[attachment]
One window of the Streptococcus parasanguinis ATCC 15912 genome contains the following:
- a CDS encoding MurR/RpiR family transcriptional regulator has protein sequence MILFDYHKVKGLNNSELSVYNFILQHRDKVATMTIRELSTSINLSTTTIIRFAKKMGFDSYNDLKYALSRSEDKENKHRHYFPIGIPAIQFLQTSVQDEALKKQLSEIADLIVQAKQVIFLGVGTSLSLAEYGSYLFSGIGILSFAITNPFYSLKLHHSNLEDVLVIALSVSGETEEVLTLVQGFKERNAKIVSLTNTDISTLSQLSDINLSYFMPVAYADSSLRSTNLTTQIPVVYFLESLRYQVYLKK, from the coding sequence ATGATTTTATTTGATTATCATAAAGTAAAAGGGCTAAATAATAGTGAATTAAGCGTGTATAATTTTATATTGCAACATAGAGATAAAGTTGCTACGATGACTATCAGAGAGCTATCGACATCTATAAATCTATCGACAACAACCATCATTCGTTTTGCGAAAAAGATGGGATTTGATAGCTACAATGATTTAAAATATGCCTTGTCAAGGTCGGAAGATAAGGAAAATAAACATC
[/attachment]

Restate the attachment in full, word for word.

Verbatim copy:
One window of the Streptococcus parasanguinis ATCC 15912 genome contains the following:
- a CDS encoding MurR/RpiR family transcriptional regulator has protein sequence MILFDYHKVKGLNNSELSVYNFILQHRDKVATMTIRELSTSINLSTTTIIRFAKKMGFDSYNDLKYALSRSEDKENKHRHYFPIGIPAIQFLQTSVQDEALKKQLSEIADLIVQAKQVIFLGVGTSLSLAEYGSYLFSGIGILSFAITNPFYSLKLHHSNLEDVLVIALSVSGETEEVLTLVQGFKERNAKIVSLTNTDISTLSQLSDINLSYFMPVAYADSSLRSTNLTTQIPVVYFLESLRYQVYLKK, from the coding sequence ATGATTTTATTTGATTATCATAAAGTAAAAGGGCTAAATAATAGTGAATTAAGCGTGTATAATTTTATATTGCAACATAGAGATAAAGTTGCTACGATGACTATCAGAGAGCTATCGACATCTATAAATCTATCGACAACAACCATCATTCGTTTTGCGAAAAAGATGGGATTTGATAGCTACAATGATTTAAAATATGCCTTGTCAAGGTCGGAAGATAAGGAAAATAAACATC